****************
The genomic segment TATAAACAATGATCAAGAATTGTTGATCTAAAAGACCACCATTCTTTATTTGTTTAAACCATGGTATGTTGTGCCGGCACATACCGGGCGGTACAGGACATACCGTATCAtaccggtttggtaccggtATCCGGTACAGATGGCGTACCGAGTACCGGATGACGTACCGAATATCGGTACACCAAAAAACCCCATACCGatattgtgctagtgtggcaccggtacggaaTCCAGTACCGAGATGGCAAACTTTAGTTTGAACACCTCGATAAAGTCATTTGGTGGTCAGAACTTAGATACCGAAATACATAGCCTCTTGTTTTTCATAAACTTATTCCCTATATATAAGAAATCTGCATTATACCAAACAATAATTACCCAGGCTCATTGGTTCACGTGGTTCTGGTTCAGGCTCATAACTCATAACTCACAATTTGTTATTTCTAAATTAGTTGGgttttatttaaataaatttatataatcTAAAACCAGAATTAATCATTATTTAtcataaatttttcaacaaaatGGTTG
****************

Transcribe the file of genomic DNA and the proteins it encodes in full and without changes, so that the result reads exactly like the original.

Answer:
The genomic segment TATAAACAATGATCAAGAATTGTTGATCTAAAAGACCACCATTCTTTATTTGTTTAAACCATGGTATGTTGTGCCGGCACATACCGGGCGGTACAGGACATACCGTATCAtaccggtttggtaccggtATCCGGTACAGATGGCGTACCGAGTACCGGATGACGTACCGAATATCGGTACACCAAAAAACCCCATACCGatattgtgctagtgtggcaccggtacggaaTCCAGTACCGAGATGGCAAACTTTAGTTTGAACACCTCGATAAAGTCATTTGGTGGTCAGAACTTAGATACCGAAATACATAGCCTCTTGTTTTTCATAAACTTATTCCCTATATATAAGAAATCTGCATTATACCAAACAATAATTACCCAGGCTCATTGGTTCACGTGGTTCTGGTTCAGGCTCATAACTCATAACTCACAATTTGTTATTTCTAAATTAGTTGGgttttatttaaataaatttatataatcTAAAACCAGAATTAATCATTATTTAtcataaatttttcaacaaaatGGTTG